Knull is coming. The God of Symbiotes will make his long-dreaded arrival this December in King In Black, the Marvel Comics event that delivers on everything Donny Cates and Ryan Stegman have built up in their groundbreaking run on Venom. To celebrate this epic storyline, readers can see Knullified versions of their favorite Marvel heroes on twisted variant covers coming in December.
These chaotic versions of heroes like Captain America, Thor, and Storm reveal just what happens when Knull’s overwhelming darkness overcomes the Marvel Universe as we know it. See some of these glorious covers below, featuring an all-star artist lineup including Skan, Ken Lashley, Taurin Clark, Iban Coello, and more. Be on the lookout for more Knullified variant covers coming your way and brace yourself for Knull’s impact this December in King In Black.
From Werewolf by Night to Tomb of Dracula, Marvel has a proud history of horror-themed comics, and this October, these classic terrifying tales will be honored in a series of Horror Variant covers! See your favorite Marvel characters like you’ve never seen them before as Spider-Man, the Avengers, and Captain America live out nightmarish visions just in time for Halloween. You now can see these chilling creations by artists Aaron Kuder, Javier Rodríguez, and Mirka Andolfo in their complete trade dress, paying homage to classic horror serials of the past!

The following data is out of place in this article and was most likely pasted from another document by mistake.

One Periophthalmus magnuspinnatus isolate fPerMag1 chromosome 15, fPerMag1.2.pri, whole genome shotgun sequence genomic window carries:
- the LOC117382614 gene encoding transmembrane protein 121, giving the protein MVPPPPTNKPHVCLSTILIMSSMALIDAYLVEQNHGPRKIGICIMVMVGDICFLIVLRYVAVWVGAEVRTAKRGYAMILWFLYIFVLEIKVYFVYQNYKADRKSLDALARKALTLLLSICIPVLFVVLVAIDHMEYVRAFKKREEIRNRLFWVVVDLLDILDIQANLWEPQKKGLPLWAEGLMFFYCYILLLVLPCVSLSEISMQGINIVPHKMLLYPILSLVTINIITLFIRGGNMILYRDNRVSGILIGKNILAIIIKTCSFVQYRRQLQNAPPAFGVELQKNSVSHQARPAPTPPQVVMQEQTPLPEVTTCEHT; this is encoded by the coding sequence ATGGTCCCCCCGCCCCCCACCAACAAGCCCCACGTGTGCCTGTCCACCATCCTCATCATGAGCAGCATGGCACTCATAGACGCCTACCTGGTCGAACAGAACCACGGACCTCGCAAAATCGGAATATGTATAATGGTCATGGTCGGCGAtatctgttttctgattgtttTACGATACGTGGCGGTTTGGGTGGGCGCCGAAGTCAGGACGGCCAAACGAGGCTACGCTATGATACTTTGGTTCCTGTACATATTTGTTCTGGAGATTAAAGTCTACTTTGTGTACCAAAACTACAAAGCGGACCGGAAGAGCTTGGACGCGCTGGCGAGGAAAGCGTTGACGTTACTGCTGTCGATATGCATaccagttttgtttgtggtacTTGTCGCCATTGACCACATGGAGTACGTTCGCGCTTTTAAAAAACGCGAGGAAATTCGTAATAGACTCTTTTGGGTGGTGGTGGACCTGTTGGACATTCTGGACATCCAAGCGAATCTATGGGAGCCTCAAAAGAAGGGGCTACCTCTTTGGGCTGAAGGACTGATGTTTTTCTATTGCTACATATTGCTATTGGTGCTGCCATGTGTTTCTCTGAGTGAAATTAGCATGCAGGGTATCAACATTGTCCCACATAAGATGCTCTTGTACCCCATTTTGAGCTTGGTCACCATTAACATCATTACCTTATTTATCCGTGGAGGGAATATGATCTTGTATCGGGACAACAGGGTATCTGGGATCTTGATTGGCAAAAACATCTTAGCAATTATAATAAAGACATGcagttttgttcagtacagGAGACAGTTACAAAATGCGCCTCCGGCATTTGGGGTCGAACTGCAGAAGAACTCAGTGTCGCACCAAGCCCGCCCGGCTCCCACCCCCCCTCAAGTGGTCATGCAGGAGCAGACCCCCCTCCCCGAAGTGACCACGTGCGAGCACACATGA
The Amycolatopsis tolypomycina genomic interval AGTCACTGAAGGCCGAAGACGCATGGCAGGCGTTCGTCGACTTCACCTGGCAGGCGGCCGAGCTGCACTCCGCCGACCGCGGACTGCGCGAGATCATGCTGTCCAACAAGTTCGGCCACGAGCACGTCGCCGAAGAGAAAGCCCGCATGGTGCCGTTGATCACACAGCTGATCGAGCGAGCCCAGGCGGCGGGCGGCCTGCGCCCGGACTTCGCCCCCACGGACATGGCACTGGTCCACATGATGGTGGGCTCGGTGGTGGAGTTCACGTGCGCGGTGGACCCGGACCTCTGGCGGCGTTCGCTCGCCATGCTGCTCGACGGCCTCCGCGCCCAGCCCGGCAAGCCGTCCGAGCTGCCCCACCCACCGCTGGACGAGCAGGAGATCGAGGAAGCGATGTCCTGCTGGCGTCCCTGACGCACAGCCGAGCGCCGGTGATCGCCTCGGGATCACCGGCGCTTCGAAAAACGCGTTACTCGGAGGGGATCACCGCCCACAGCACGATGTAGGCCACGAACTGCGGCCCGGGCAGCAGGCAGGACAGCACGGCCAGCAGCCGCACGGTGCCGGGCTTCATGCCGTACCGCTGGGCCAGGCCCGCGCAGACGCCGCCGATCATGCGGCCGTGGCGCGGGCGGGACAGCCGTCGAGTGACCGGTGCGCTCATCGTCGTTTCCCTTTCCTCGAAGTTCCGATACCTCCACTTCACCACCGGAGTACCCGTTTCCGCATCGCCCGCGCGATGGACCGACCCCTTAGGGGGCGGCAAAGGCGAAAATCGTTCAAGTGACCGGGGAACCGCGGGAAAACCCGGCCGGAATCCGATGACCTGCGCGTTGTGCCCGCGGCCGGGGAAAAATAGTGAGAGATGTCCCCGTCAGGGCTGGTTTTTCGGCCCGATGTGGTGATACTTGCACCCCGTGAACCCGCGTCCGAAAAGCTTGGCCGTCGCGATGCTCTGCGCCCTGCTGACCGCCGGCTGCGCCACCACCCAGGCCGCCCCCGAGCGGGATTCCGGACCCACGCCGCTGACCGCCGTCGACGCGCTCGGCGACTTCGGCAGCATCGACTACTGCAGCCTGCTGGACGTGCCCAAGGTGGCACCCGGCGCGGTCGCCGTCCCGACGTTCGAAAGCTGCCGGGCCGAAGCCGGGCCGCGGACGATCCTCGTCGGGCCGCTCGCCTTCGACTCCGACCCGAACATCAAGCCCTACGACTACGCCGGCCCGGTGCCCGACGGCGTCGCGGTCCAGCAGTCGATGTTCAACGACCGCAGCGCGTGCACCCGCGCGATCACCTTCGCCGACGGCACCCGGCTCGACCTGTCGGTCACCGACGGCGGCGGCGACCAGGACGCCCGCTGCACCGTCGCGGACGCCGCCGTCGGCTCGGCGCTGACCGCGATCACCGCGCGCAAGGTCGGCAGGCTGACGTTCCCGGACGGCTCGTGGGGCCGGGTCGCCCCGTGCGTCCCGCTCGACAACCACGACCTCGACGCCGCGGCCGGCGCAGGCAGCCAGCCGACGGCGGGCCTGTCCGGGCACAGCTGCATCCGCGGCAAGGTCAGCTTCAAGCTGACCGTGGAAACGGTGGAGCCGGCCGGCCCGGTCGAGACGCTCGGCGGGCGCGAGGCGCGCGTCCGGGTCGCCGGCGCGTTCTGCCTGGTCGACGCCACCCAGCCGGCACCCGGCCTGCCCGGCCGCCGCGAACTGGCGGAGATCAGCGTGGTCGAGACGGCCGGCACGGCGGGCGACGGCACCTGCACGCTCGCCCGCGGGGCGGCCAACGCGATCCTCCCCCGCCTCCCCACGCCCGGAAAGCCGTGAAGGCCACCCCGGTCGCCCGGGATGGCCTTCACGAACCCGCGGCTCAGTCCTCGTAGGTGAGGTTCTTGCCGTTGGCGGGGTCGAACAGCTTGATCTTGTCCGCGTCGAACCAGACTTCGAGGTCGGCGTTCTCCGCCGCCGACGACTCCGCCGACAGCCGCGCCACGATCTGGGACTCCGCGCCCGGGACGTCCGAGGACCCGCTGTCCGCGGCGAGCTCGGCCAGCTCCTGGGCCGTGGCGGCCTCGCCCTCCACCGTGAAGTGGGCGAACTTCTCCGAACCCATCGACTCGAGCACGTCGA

Those interested in blasting off to a distant world filled with strife and android parents are in luck: HBO Max has put the entire first episode of its new sci-fi show, Raised By Wolves, on YouTube for free.
It may have taken more than 44 years since the publication of her first-ever novel, but one of Octavia E. Butler‘s books has finally made it into the New York Times Best Seller List — something the widely-acclaimed science fiction author had envisioned for herself several years ago.
The novel to reach the list is 1993’s The Parable of the Sower, which offers an uncanny, but no less prescient glimpse at California in the early 2020s, a dystopian future where people are dealing with global climate change, as well as an economic crisis.
(3) ANTHOLOGY ROUNDUP. Mark R. Kelly, whose Science Fiction Awards Database is an incredible resource, told Facebook readers today he has expanded its usefulness in another direction: Anthologies.